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Thousands face death row reprieve

The Pakistani cabinet has approved a plan to commute the sentences of thousands of prisoners on death row to life imprisonment, officials say.

The proposal, which must be endorsed by President Musharraf, is expected to benefit some 7,000 condemned prisoners.

Rights group Amnesty International said the move would reprieve about one-third of the world's death row population.

It is still not clear if inmates sentenced for drugs, terrorism or spying offences would also benefit.

"We hope that the action will benefit all prisoners on death row, without distinction," an Amnesty statement said.

"We also urge President Musharraf to formally endorse the cabinet's action, which will remove approximately one third of the global total of condemned prisoners in one go.

"It will be the largest mass commutation in modern times. We hope that this action by the Pakistan authorities will be a step towards a general moratorium on the death penalty with the ultimate aim of abolishing it."

Indian 'spy'

Correspondents say that while the commutations will only come into effect after final approval by President Musharraf, that process should be a formality.

In 2002, the government headed by him granted a similar commutation to juvenile prisoners on death row.

The latest round of commutations was first announced by Prime Minister Yousuf Raza Gilani on 25 June, but the cabinet approved the proposal only on Wednesday.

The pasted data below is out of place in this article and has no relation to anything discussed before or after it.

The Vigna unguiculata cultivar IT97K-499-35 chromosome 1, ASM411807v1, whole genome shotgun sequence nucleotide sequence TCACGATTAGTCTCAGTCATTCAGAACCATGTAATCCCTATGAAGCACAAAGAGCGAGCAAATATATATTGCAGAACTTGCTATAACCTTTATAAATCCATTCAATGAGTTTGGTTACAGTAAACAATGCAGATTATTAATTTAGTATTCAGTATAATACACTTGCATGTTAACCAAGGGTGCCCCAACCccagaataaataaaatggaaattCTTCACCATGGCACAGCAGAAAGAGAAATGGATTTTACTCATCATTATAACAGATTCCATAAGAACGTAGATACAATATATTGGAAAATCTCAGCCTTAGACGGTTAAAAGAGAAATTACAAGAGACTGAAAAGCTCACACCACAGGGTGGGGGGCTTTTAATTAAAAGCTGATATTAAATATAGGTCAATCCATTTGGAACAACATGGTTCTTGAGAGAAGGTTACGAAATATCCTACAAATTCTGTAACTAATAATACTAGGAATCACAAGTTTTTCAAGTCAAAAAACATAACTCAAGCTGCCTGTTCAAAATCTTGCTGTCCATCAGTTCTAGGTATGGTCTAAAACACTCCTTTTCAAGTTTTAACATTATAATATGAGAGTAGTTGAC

Briefing the press after the cabinet meeting, Information Minister Sherry Rehman said the decision would benefit about 7,000 prisoners sentenced to die.

It is not clear whether the cabinet decision will benefit Sarabjit Singh, an Indian man on death row in Pakistan for spying and carrying out bomb attacks.

His case has commanded international attention, with India repeatedly calling for his life to be spared.

Earlier, an adviser to the prime minister on home affairs indicated the decision may exclude certain categories of prisoners, such as those sentenced in cases involving drugs and terrorism.

Ms Rehman was not available to clarify the cabinet's position on the categories of prisoners who will remain on death row.


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